It means wealthy buyers can drive (or be driven) into London and other zero-emission zones on electric power alone. Then, when there’s the need to swish to the country shooting lodge, the petrol motor will make sure you don’t need to stop on the way and mix with the lower classes at a charger.
This latest version of the S-Class PHEV combines a 365 bhp 3.0-litre six-cylinder petrol engine from the S450 with a 108 bhp electric motor. This is fed from a 28.6 kWh – the biggest we can think of in any current PHEV and twice as big as the old S560e PHEV’s.
Although the electric motor also grows to 20 kW, the range is also doubled: instead of 30 miles, Mercedes now promises more than 62 miles under power. The official CO2 figures are just 18g/km, which means the S580e will be taxed for company car purposes at just 8% for 2022-25, saving thousands compared to a petrol or diesel. That will go some way to offset the extra £20,000 this PHEV costs over a diesel version, but will still be more than a pure electric alternative such as Taycan.
Although the larger battery in the rear robs a bit of boot space and adds weight, Mercedes has avoided one disadvantage of the doubled capacity: There will be less waiting at charging stations for the poor chauffeur. But thanks to 60 kW rapid charge capacity, even an empty S-Class will take just 30 minutes until the on-board computer shows 100 percent full again.
This means you feel less concerned about using all the power. Step on the accelerator pedal and you’re met with wonderfully gentle and creamy acceleration, with the petrol engine cutting in almost imperceptibly when needed. In the UK this could be almost never, as the S-Class will happily break the motorway speed limit in electric power alone.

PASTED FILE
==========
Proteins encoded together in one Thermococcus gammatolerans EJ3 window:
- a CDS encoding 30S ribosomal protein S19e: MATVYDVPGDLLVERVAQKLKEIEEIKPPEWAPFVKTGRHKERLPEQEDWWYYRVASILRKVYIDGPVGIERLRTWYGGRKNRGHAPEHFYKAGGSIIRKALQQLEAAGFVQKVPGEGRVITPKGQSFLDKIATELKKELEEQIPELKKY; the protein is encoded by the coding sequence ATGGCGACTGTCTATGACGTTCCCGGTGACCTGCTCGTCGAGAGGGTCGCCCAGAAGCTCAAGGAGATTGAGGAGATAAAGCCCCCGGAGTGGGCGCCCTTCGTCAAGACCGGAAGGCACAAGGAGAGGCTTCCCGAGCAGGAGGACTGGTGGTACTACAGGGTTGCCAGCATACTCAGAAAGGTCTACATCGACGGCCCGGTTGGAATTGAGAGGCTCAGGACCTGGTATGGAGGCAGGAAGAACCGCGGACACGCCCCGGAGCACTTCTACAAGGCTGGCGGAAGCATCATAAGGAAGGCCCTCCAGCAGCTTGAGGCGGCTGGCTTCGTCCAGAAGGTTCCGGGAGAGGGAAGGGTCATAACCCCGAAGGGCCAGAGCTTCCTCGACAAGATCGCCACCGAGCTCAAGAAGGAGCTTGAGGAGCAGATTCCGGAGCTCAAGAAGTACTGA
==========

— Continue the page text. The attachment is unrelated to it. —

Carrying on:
And unlike previous plug-in hybrids, this pleasure is not short-lived. Even under real conditions, the range will easily stretch to 45 miles, with more being possible in stop-start urban traffic. The intelligent, sat-nav route-based optimisation also helps: to maximise efficiency the car will calculate the best use of its motors and power, taking into account topography, speed regulations and traffic conditions for the entire planned route. It will even factor in the regeneration it will be able to use by turning the electric motor into a generator when going down hills.
If you're in a hurry and the economy is not a priority then both engines working together will create a car which is fast in an effortless way. If you are used to driving on electric, the imposition of an engine seems crude, even though it it is far from unrefined in comparison to a conventional petrol car.
There are compromises in other ways too. The brakes sometimes can't quite make up their mind if they are using the motor to slow down the car or the conventional discs and pads, resulting in a fraction of a second where the Mercedes feels as though they're not working. There is sometimes a slight clunk when the car feeds power through the gearbox too.
Otherwise, the S-Class packs its occupants like in cotton wool, making driving spectacularly unspectacular. You feel completely alienated from the world and lose all sense of space and time. This isn’t a car that thrills – instead it makes you forget the journey ever happened at all.
Mercedes knows that some of the buyers will think this PHEV is not enough though, and will point buyers eagerly to the 100% electric EQS. But that car isn't quite as relaxed and luxurious as the S580e, and is more of a driver's car. That leaves the S-Class for those who prefer to be driven.